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Don’t Try to Predict Upsets in Tournament Pools

Don’t try to predict upsets in tournament pools.

Every year millions of people enter March Madness tournament pools, betting an estimated $2.5 billion. And every year most of these people think they can predict winners more reliably than whoever seeded the teams. Sure, there are some Cinderella teams that upset better opponents, but the best strategy for winning your pool is to stick to the numbers on the brackets. So why don't we?

Most of the information useful for predicting a win has already been incorporated into their seedings. So why do people think they can predict upsets? Two researchers, Sean McCrea of the University of Wyoming and Edward Hirt of Indiana University, decided to find out and reported their results in the Journal of Applied Social Psychology.

Maybe people think they have useful information not accounted for in seedings? McCrea and Hirt found that giving people team stats on top of seedings did not affect the number of upsets they predicted. Maybe people's judgments are biased by personal preferences? McCrea and Hirt found that people strayed from picking the better-seeded team just as frequently when they weren't familiar with any of the teams. Maybe people rely on the predictions of psychic octopi? McCrea and Hirt did not even deem this possibility worth mentioning.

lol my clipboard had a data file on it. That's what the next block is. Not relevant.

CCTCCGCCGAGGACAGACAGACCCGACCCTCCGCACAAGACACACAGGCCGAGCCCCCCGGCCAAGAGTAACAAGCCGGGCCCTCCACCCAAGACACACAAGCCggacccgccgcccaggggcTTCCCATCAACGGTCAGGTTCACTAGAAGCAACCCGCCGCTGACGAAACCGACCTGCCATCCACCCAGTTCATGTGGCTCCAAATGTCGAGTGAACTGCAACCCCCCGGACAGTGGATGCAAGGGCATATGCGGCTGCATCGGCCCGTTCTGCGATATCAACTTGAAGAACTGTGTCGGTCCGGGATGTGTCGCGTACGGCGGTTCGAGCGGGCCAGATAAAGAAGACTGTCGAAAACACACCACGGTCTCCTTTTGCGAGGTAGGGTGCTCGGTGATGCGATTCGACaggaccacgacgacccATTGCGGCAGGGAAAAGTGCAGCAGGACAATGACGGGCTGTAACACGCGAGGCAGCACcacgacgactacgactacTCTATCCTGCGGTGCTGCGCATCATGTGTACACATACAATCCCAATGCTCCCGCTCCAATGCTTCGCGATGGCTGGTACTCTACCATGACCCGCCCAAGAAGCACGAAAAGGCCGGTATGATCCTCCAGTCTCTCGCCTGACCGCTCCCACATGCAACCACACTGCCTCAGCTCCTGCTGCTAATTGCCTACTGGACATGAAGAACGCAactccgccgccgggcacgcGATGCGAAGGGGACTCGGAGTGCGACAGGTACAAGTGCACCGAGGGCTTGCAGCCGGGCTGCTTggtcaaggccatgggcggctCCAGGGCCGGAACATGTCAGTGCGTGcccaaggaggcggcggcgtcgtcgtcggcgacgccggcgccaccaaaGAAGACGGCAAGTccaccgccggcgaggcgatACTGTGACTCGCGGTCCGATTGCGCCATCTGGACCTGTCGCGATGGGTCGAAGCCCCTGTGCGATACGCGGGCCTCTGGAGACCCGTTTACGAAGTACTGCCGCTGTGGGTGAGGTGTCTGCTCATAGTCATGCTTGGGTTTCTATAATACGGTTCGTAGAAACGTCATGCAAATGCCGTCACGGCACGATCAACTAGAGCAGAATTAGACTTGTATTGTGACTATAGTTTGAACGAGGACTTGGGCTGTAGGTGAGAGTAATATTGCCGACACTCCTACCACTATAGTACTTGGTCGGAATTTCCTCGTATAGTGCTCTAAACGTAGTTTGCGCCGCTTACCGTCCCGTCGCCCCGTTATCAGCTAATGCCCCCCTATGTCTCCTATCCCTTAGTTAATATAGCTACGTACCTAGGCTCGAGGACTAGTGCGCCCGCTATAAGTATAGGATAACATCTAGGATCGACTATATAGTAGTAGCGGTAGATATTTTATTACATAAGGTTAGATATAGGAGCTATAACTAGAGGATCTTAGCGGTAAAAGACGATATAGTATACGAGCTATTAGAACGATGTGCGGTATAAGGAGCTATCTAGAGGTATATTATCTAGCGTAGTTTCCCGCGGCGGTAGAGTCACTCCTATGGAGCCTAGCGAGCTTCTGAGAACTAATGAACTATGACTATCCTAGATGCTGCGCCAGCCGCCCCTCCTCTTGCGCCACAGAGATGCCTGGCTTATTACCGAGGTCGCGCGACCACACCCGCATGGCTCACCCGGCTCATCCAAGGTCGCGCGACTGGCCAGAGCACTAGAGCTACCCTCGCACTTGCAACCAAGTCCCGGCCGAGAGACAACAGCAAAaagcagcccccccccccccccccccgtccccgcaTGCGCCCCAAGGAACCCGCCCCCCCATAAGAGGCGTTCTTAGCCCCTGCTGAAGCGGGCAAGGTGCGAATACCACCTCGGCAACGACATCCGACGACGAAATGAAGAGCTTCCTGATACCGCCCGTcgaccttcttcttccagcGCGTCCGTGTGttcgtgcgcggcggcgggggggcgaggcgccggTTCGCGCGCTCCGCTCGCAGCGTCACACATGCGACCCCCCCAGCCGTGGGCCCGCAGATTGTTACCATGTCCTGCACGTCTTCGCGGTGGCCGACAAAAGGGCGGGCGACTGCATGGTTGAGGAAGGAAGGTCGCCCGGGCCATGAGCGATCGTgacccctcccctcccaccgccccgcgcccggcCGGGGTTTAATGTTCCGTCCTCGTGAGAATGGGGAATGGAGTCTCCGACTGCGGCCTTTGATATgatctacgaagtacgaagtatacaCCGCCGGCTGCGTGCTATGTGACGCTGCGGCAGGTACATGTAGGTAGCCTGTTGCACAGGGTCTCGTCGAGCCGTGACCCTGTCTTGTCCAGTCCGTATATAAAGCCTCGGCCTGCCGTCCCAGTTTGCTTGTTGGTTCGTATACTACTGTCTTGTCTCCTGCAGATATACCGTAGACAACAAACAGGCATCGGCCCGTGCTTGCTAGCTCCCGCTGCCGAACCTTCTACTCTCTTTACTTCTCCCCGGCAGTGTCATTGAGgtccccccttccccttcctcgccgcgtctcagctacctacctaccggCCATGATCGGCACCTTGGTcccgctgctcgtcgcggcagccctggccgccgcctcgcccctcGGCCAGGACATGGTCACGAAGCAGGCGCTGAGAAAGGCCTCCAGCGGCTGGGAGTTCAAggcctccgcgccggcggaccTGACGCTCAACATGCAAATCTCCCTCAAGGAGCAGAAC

More to the point, McCrea and Hirt found that people did not predict upsets as a result of thinking the worse-seeded team was actually the better team. So what's going on? The researchers concluded that fans adhere to a strategy called probability matching.

Let's say you're drawing balls from a large box that contains 25 red balls and 75 blue balls. Many people tasked with predicting draws will predict red 25 percent of the time and blue 75 percent of the time. They match their guesses to the probabilities of the outcomes, in this case yielding a 62.5 percent success rate on average. But if they just guessed blue on each draw, they'd be right 75 percent of the time.

Similarly, people know there will be a certain number of upsets in each NCAA tournament, and therefore betting on a Cinderella-free tourney seems silly. The only logical thing to do, they conclude, is to figure out when those upsets will take place. The drawback, of course, is that by shooting for perfection, they end up handicapping themselves. In McCrea and Hirt's research using real NCAA data, for example, people would have been much better off just sticking to the seedings.

The lesson is that in your office pool this year, you shouldn't try to be the hero. As long as no one else follows your steadfast strategy of not trying to outguess the experts, you've got a good shot of picking the Final Four alone and unscathed. Beyond that, it's all about whose mascot looks hungrier.

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